At its present atmospheric concentration of 405 ppm, carbon dioxide poses no direct health threat to human or animal life. The team of scientists studied the physiological responses of humans exposed to ambient and significantly elevated carbon dioxide levels—3,025 ppm—for three hours at a temperature of 95°F. They tracked skin temperatures at various locations on the body, heart rate, blood pressure, arterial blood oxygen, and respiration. In addition, the human subjects were also surveyed concerning their thermal comfort level, acceptability of air quality, sleepiness, work performance, various aches and pains, and dry and/or itchy eyes and throats, and they were tested for their ability to concentrate and think clearly, their mood, and feelings of fatigue or dizziness.
The authors report, “increasing CO2 concentration to 3000 ppm at 35°C did not cause [statistically significant] changes in any of the measured responses.” If concentrations of carbon dioxide at more than 3,000 ppm pose no direct risk to human health compared to present levels, certainly the much lower projections of possible carbon dioxide levels due to continued human greenhouse gas emissions pose no threat to human health.
In a new study by Australian scientists John Abbot and Jennifer Marohasy published in GeoResJ, the researchers ran a variety of temperature proxy data covering the past 2,000 years from six geographically dispersed regions through “big data” analysis techniques and concluded Earth was approximately a degree warmer during the Medieval Warming Period than it is at present. They also conclude there is nothing unnatural or unprecedented about warming of the late twentieth and early twenty-first centuries. According to their analysis, a doubling of carbon dioxide from preindustrial levels should produce approximately 0.6°C of warming, considerably less than the 2°C warming projected by most climate models and the Intergovernmental Panel on Climate Change (IPCC).
In an interview, Marohasy said they found global temperature has moved up and down quite naturally over the past 2,000 years.
We began by deconstructing the six-proxy series from different geographic regions – series already published in the mainstream climate science literature. … Typical of most such temperature series, it zigzags up and down while showing two rising trends: the first peaks about 1200 AD and corresponds with a period known as the Medieval Warm Period, while the second peaks in 1980 and then shows decline. In between, is the Little Ice Age, which according to the Northern Hemisphere composite bottomed-out in 1650 AD.
To be clear, while mainstream climate science is replete with published proxy temperature studies showing that temperatures have cycled up and down over the last 2,000 years – spiking during the Medieval Warm Period and then again recently to about 1980 – the official IPCC reconstructions (which underpin the Paris Accord) deny such cycles. Through this denial, leaders from within this much-revered community can claim that there is something unusual about current temperatures: that we have catastrophic global warming from industrialization.
Sea surface temperatures (SSTs) are plunging according to records from Hadley Center (Had) in the UK’s Met office. HadSST, widely regarded as one of the best data sets of global sea surface temperatures, shows global SSTs are continuing a relatively steady decline over the past 12 months, with the exception of a spike in April. Tropical regions of the ocean have led the decline. The tropics and Southern Hemisphere both experienced sharp temperature drops in July, while Northern Hemisphere SSTs peaked as they normally do in July, but at levels well below July 2016.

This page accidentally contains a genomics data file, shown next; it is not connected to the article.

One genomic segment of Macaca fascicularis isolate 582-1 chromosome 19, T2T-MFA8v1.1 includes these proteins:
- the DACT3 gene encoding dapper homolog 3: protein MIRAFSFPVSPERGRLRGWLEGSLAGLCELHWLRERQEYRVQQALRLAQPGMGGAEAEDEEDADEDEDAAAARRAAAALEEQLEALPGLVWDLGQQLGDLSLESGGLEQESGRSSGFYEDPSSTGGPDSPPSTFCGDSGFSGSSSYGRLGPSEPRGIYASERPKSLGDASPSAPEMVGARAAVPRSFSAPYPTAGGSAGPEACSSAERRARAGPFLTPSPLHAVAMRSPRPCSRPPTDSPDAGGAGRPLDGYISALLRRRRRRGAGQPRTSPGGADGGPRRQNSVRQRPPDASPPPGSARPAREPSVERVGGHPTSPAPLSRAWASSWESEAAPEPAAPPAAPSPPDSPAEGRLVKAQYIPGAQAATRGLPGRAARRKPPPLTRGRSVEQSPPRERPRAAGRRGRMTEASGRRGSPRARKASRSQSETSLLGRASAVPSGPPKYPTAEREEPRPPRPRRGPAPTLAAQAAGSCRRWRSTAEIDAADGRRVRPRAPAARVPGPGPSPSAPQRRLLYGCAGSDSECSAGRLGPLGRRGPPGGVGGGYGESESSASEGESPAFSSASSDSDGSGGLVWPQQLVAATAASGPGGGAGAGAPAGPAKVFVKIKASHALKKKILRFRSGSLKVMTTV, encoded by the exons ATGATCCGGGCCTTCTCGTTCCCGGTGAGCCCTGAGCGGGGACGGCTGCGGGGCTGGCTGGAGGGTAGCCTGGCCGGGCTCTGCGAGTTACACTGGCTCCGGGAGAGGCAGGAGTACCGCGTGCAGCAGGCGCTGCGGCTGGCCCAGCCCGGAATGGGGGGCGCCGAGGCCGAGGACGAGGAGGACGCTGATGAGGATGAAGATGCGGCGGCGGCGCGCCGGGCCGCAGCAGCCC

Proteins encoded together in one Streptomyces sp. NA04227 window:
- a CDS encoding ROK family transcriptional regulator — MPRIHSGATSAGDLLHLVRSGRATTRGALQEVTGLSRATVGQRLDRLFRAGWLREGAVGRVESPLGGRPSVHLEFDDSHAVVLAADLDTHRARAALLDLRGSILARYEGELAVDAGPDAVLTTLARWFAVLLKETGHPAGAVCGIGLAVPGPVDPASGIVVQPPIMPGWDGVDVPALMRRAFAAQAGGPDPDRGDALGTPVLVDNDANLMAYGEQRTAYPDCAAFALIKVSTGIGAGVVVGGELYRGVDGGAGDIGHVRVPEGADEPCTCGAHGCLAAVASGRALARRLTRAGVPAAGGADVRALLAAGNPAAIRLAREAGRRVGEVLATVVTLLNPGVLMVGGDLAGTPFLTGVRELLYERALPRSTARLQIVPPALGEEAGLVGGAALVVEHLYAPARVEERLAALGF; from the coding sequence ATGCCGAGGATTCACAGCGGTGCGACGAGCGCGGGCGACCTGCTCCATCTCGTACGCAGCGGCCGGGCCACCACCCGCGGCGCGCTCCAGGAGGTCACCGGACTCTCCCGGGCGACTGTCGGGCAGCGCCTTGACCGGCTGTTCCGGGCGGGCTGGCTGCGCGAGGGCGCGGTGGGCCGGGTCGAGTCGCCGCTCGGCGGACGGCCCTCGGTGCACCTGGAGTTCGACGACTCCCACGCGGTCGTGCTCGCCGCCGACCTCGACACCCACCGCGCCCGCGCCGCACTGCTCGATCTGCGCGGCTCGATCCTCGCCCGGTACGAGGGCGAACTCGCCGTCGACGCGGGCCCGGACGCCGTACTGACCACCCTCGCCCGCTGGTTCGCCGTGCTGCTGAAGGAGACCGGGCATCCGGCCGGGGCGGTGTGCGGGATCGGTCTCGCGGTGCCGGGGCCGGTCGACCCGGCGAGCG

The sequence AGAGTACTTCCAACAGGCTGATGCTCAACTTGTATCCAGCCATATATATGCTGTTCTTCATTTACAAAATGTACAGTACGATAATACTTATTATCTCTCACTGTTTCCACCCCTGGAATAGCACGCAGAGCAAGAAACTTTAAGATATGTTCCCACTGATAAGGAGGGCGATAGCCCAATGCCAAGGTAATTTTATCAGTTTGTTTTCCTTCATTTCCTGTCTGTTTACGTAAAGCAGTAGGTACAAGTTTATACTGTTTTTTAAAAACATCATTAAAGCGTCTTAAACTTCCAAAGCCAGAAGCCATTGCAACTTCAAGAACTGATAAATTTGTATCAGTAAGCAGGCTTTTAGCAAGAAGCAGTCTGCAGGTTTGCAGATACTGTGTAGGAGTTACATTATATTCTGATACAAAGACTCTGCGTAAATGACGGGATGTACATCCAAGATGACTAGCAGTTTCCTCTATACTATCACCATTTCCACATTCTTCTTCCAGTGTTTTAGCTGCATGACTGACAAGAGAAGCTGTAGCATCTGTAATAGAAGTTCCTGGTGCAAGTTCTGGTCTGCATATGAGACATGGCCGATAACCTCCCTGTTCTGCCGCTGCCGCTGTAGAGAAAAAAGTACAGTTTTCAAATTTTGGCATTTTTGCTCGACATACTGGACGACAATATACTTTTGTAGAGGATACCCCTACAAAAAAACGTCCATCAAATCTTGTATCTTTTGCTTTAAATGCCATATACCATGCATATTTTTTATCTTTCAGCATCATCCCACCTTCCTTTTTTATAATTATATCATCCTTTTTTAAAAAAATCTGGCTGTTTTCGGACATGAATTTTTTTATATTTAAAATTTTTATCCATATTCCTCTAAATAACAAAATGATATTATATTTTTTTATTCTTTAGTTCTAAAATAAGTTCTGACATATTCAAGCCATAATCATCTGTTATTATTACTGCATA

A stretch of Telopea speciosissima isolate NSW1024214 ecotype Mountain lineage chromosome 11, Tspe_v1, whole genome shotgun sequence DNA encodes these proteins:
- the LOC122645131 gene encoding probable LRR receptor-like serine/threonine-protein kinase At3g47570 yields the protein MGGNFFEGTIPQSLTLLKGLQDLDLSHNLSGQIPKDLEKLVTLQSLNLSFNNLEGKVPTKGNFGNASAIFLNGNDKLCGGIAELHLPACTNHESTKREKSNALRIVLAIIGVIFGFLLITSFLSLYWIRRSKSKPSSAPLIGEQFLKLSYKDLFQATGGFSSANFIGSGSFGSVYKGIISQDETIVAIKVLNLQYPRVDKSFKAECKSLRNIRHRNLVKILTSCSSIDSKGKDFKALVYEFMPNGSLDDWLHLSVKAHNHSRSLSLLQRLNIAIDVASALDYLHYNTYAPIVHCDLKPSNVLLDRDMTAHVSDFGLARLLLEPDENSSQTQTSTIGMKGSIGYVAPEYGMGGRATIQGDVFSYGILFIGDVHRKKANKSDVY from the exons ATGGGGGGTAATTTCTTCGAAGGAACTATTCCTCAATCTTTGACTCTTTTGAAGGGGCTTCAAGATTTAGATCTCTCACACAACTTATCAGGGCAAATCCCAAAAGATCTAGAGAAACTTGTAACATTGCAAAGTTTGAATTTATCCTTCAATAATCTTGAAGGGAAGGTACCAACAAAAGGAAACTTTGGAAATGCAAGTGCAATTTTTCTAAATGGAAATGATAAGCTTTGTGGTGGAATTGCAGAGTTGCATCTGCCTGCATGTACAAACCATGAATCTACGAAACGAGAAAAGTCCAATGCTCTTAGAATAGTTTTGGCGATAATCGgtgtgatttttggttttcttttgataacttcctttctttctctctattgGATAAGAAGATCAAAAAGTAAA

The much-hyped higher temperatures in 2015 and 2016 were largely due to a sharp rise in tropical SSTs, primarily a result of an unusually strong El Niño. As the El Niño faded, SSTs are falling as would be expected if nature, not human greenhouse gas emissions, drives surface temperatures.
SOURCE: Science Matters
A three-judge panel of the U.S. Court of Appeals for the District of Columbia ruled the Environmental Protection Agency (EPA) exceeded its authority under the Clean Air Act by requiring companies to replace hydrofluorocarbons (HFCs) with other substances in an effort to fight climate change.
EPA’s 2015 rule effectively banned 38 HFC compounds from uses in aerosol spray cans, new automobile air conditioning systems, foam blowing machines, vending machines, and retail refrigerators beginning in 2020.
Two HFC manufacturers sued to overturn the ban, arguing EPA was not authorized to institute it. A portion of the 1990 amendments to the 1973 Clean Air Act required manufacturers to replace substances that deplete stratospheric ozone with substitutes that don’t deplete ozone. “[T]he fundamental problem for EPA is that HFCs are not ozone-depleting substances,” the court ruled on August 8.
“EPA’s well-intentioned policy objectives with respect to climate change do not on their own authorize the agency to regulate,” the court ruled. “Under the Constitution, congressional inaction does not license an agency to take matters into its own hands, even to solve a pressing policy issue such as climate change. … EPA may act only within the boundaries of its statutory authority. Here, EPA exceeded that authority.”